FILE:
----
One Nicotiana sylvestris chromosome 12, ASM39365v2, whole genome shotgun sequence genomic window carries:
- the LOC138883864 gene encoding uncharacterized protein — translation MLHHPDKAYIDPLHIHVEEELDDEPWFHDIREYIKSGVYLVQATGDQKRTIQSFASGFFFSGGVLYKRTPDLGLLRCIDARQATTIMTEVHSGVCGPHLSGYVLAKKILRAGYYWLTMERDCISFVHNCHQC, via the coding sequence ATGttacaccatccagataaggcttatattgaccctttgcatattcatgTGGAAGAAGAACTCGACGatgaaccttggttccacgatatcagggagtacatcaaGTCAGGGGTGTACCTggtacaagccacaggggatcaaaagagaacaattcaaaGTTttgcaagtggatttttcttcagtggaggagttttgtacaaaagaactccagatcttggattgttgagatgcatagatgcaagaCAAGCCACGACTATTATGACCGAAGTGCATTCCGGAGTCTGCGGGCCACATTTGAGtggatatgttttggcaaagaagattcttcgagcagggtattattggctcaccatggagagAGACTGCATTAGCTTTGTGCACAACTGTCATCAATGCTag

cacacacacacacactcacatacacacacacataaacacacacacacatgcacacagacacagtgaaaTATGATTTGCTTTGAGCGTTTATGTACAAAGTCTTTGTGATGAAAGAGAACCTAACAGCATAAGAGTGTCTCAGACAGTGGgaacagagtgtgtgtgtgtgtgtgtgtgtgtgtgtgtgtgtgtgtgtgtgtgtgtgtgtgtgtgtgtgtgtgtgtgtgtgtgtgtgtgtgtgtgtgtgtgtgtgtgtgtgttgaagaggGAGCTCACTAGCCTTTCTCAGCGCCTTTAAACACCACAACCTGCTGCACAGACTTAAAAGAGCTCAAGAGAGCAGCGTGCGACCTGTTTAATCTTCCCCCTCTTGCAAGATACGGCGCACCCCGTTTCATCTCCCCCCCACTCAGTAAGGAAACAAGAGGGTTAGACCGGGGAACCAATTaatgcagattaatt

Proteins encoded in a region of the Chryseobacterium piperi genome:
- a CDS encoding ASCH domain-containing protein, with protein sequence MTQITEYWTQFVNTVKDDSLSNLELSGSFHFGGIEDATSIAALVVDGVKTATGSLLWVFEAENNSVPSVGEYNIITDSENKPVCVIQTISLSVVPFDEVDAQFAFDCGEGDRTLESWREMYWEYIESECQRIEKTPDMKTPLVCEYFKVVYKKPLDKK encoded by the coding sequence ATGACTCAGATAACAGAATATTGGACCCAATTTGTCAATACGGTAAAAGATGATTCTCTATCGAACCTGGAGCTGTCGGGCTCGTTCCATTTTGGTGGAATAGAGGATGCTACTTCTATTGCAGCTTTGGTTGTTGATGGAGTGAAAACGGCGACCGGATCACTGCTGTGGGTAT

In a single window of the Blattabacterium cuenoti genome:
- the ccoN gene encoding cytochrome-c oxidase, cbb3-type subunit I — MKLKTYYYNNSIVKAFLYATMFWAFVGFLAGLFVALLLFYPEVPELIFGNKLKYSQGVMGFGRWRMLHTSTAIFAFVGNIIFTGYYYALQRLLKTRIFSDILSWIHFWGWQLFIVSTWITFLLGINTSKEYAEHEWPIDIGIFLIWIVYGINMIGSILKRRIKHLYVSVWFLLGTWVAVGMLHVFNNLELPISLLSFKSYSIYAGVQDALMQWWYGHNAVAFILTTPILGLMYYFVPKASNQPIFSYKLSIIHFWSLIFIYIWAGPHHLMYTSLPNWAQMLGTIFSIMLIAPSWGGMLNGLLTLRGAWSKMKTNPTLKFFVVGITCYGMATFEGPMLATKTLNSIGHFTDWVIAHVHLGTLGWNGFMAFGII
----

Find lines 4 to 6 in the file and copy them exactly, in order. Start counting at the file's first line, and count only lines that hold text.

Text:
Proteins encoded in a region of the Chryseobacterium piperi genome:
- a CDS encoding ASCH domain-containing protein, with protein sequence MTQITEYWTQFVNTVKDDSLSNLELSGSFHFGGIEDATSIAALVVDGVKTATGSLLWVFEAENNSVPSVGEYNIITDSENKPVCVIQTISLSVVPFDEVDAQFAFDCGEGDRTLESWREMYWEYIESECQRIEKTPDMKTPLVCEYFKVVYKKPLDKK encoded by the coding sequence ATGACTCAGATAACAGAATATTGGACCCAATTTGTCAATACGGTAAAAGATGATTCTCTATCGAACCTGGAGCTGTCGGGCTCGTTCCATTTTGGTGGAATAGAGGATGCTACTTCTATTGCAGCTTTGGTTGTTGATGGAGTGAAAACGGCGACCGGATCACTGCTGTGGGTAT

In a single window of the Blattabacterium cuenoti genome: